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[liberationtech] Designing the best network infrastructure for a Human Rights NGO

anonymous2013 at nym.hush.com anonymous2013 at nym.hush.com
Thu Feb 28 06:21:03 PST 2013


Agreed, this kind of advice is what I was hoping to get on LibTech!

On Thu, 28 Feb 2013 14:16:56 +0000 cantona7 at hushmail.com wrote:
>Thanks excellent advice - much to think about.
>
>On Thu, 28 Feb 2013 14:09:39 +0000 "Tom Ritter" <tom at ritter.vg> 
>wrote:
>>On 28 February 2013 07:39,  <anonymous2013 at nym.hush.com> wrote:
>>> Hi,
>>> We are a human rights NGO that is looking to invest in the best
>>> possible level of network security (protection from high-level
>>> cyber-security threats, changing circumvention/proxy to protect 
>
>>IP
>>> address etc, encryption on endpoints and server, IDS/Physical 
>>and
>>> Software Firewall/File Integrity Monitoring, Mobile Device
>>> Management, Honeypots) we can get for a our internal network. I 
>
>>was
>>> wondering if people would critique the following network, add
>>> comments, suggestions and alternative methods/pieces of 
>>software.
>>> (Perhaps if it goes well we could make a short paper out of it, 
>
>>for
>>> others to use.)
>>>
>>> -Windows 2012 Server
>>> -VMWare virtual machines running Win 8 for remote access
>>
>>Windows doesn't scare me, full remote access scares me.  (I'm 
>>amazed
>>at how many people are saying "X is insecure" with no 
>explanations 
>>how
>>or why an alternative is more secure.) Obviously you'll need 
>>something
>>for remote workers, but see the next section...
>>
>>> -Industry standard hardening and lock down of all OS systems.
>>
>>Industry 'Standard' hardening isn't particularly good because
>>'Standard' is 'Standard' and 'Standard' is also hacked over and 
>>over
>>again.  Upgrading your RDP authentication level is a good idea 
>and
>>'Standard' - but what you want most of all is separation of 
>>privilege.
>> I don't mean "Bob the sysadmin is the only person who can 
>>administer
>>the mailserver" I mean "Bob the sysadmin is the only person who 
>>can
>>administer the mailserver, and he can only do it from a separate
>>computer that's on a separate airgapped network and he doesn't 
>use 
>>USB
>>keys".
>>
>>Airgapping brings thoughts of crazy military-levels of paranoia - 
>
>>but
>>it's not all that difficult and it's getting more and more 
>>important.
>>Get a couple cheapish laptops, a separate consumer-level 
>broadband
>>connection, and run red cables plus blue to a few people's desks.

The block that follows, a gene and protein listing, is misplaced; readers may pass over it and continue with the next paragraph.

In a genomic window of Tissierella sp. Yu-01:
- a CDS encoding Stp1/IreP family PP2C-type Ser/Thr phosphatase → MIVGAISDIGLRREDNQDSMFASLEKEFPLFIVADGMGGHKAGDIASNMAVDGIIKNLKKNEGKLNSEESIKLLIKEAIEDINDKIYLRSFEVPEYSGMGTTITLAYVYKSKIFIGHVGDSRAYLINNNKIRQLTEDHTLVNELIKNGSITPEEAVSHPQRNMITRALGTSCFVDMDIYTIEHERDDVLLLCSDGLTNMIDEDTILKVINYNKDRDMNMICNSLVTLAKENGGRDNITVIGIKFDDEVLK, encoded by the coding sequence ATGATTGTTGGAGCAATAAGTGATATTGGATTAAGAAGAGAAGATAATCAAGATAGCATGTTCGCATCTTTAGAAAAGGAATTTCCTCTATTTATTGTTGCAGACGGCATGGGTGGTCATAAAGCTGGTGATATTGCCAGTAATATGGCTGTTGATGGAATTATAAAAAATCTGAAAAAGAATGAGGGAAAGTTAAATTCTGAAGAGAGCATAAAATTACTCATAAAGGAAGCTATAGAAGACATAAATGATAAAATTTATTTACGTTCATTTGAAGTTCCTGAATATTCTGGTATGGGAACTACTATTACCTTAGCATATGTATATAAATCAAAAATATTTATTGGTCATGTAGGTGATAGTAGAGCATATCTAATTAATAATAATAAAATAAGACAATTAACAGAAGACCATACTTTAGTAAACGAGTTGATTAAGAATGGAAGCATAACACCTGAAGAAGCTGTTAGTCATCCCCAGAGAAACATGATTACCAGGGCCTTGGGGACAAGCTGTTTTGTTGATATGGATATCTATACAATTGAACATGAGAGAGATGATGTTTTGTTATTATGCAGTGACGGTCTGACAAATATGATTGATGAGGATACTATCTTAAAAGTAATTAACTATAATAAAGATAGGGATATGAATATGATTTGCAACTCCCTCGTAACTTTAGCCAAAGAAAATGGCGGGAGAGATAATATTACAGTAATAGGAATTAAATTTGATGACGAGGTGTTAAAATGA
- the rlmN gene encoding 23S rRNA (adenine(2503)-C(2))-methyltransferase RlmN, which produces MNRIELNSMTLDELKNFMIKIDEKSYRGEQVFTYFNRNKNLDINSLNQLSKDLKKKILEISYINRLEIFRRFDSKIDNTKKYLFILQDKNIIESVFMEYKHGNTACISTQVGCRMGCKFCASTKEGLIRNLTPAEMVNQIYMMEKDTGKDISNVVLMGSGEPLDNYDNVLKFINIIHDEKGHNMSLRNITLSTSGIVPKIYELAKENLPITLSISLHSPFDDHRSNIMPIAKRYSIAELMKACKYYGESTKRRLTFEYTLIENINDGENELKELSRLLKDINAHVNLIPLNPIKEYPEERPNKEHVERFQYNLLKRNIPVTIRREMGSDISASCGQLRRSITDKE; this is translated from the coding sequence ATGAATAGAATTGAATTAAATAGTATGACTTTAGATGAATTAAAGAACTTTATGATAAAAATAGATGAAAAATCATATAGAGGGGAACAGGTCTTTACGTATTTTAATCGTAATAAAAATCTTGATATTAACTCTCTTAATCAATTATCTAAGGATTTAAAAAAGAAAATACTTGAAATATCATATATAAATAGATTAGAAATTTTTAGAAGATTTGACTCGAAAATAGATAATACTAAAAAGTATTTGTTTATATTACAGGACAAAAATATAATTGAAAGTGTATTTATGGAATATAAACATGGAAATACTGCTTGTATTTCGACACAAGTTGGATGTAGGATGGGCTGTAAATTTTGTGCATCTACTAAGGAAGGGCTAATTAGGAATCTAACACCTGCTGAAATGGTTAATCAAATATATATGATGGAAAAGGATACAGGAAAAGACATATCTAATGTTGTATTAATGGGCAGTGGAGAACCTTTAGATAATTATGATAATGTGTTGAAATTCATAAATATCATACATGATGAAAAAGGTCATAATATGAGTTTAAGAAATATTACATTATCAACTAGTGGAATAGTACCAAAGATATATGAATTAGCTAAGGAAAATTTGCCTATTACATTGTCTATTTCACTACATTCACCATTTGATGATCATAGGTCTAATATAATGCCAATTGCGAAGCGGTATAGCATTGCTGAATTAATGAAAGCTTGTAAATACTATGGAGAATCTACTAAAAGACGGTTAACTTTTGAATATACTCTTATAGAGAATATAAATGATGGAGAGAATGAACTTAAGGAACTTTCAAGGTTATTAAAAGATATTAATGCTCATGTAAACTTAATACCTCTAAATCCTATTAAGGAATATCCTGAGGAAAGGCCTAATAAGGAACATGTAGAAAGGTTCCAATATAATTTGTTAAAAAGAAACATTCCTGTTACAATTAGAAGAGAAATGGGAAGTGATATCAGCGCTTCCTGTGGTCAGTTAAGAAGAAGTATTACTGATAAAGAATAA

>>
>>Think about it terms of compartmentalisation, both airgapped and
>>non-airgapped-but-separate-Domains/VLANs/Authorisation contexts. 
>>Draw
>>out your network, and then fill an entire section with Red - 
>>that's
>>what the attacker controls.  How does he move to another section? 
>
>>What
>>data does he get?  Brainstorm this part heavily, consider putting 
>
>>it
>>up on a permanent whiteboard and referring to it every time 
>>someone
>>comes in and needs access to X group's fileserver, or what-have-
>>you.
>>
>>> -Constantly changing proxies
>>
>>I have no idea what you intend to accomplish with this.  
>>Performing
>>*more* logging of your employees, or not disabling WPAD sounds 
>>like
>>the opposite of what you'd want.  (And a note on the WPAD item:
>>disable IPv6 too.)
>>
>>> -Sophos Enterprise Protection, Encryption and Patch management
>>> -Sophos mobile management
>>
>>Uh, I guess.  I guess I shouldn't disparage something I've never
>>reviewed and haven't worked with... But my opinion of "Enterprise
>>Protection" products isn't too high until I've seen an 
>independent
>>security firm see how secure the product is and how much it 
>attack
>>surface it adds.
>>
>>> -Encrypted voice calls for mobile and a more secure alternative 
>
>>to
>>> Skype via Silent Circle.
>>
>>So I guess that's RedPhone?
>>
>>> -TrueCrypt on all drives - set to close without use after a
>>> specific time
>>
>>Bitlocker is a fine alternative, and probably easier to 
>>manage/query
>>via Group Policy.
>>
>>> -False and poison pill files
>>> -Honeypots
>>
>>Ooookay.  This isn't a bad idea, but it's pretty damn complicated 
>
>>to
>>set up - you're moving more and more towards something that 
>>requires a
>>24/7 SOC (Security Operations Center) and further away from
>>"Architecting a secure network."
>>
>>> -Snort IDS
>>> -Tripwire
>>
>>And someone full time (or 2 people, really probably a team of 
>>folks
>>operating 24/7) to monitor these?  Cause this stuff doesn't help 
>>you
>>if no one's looking at it.
>>
>>> -Easily controlled kill commands
>>
>>... Huh?
>>
>>> -No wifi
>>
>>Good luck with that.  I guess no one's going to have any 
>>productive
>>meetings or use any MacBook airs, tablets, or phones for work
>>purposes.  (Unlikely.)  Having everyone use the cell towers isn't 
>
>>a
>>great idea either.  This sounds like you haven't done a 
>>requirements
>>gathering phase with your users.
>>
>>-tom
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